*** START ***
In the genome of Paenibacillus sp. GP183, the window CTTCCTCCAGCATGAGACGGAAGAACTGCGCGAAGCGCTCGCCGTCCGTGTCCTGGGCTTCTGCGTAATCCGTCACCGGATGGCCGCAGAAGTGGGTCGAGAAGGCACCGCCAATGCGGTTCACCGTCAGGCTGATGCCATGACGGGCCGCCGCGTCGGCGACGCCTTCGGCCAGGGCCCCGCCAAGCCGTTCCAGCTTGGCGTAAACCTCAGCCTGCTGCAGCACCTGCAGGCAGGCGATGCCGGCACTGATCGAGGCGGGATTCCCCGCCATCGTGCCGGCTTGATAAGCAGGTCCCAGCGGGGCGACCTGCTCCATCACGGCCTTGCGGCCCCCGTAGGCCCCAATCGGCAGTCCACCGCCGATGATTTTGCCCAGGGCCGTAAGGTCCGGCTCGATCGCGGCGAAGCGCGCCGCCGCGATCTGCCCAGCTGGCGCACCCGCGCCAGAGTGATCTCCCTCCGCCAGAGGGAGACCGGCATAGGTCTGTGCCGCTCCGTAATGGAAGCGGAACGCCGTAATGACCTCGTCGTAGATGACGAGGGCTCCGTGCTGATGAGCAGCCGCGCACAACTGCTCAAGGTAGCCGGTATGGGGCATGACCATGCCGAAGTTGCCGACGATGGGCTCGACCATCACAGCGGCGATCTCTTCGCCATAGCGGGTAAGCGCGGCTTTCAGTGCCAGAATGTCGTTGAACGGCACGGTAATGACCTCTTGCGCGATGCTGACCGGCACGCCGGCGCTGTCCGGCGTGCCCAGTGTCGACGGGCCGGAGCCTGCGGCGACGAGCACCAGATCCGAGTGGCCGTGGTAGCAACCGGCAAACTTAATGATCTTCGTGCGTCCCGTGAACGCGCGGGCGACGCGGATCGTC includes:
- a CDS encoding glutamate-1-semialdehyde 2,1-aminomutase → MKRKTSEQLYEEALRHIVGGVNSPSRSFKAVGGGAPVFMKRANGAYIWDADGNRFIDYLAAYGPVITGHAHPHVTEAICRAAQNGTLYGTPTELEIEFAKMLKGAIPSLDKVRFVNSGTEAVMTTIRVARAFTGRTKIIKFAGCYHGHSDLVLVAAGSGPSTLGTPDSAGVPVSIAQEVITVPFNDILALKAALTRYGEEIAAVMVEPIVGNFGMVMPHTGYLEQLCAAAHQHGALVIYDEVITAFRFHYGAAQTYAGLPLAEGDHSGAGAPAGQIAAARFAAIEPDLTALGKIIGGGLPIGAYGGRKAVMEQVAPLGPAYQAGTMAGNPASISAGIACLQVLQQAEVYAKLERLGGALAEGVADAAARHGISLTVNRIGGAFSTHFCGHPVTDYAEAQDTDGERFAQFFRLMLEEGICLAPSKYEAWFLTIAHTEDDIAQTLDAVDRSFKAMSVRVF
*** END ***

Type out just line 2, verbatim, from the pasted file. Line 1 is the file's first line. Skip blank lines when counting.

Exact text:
- a CDS encoding glutamate-1-semialdehyde 2,1-aminomutase → MKRKTSEQLYEEALRHIVGGVNSPSRSFKAVGGGAPVFMKRANGAYIWDADGNRFIDYLAAYGPVITGHAHPHVTEAICRAAQNGTLYGTPTELEIEFAKMLKGAIPSLDKVRFVNSGTEAVMTTIRVARAFTGRTKIIKFAGCYHGHSDLVLVAAGSGPSTLGTPDSAGVPVSIAQEVITVPFNDILALKAALTRYGEEIAAVMVEPIVGNFGMVMPHTGYLEQLCAAAHQHGALVIYDEVITAFRFHYGAAQTYAGLPLAEGDHSGAGAPAGQIAAARFAAIEPDLTALGKIIGGGLPIGAYGGRKAVMEQVAPLGPAYQAGTMAGNPASISAGIACLQVLQQAEVYAKLERLGGALAEGVADAAARHGISLTVNRIGGAFSTHFCGHPVTDYAEAQDTDGERFAQFFRLMLEEGICLAPSKYEAWFLTIAHTEDDIAQTLDAVDRSFKAMSVRVF